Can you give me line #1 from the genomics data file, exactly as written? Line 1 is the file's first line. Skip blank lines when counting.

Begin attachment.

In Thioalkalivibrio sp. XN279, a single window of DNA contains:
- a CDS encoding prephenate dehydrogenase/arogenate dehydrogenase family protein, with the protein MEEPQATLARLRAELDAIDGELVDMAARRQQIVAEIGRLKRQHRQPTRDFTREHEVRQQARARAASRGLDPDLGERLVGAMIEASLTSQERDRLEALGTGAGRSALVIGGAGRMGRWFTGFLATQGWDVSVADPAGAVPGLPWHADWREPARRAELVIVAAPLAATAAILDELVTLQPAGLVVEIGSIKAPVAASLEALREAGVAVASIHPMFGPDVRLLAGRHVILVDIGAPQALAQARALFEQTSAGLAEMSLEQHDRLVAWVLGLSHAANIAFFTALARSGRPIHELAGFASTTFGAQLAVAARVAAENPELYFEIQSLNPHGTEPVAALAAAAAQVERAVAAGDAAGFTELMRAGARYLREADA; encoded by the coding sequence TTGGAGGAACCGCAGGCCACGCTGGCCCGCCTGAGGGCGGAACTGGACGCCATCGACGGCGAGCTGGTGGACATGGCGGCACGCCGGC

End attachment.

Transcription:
In Thioalkalivibrio sp. XN279, a single window of DNA contains: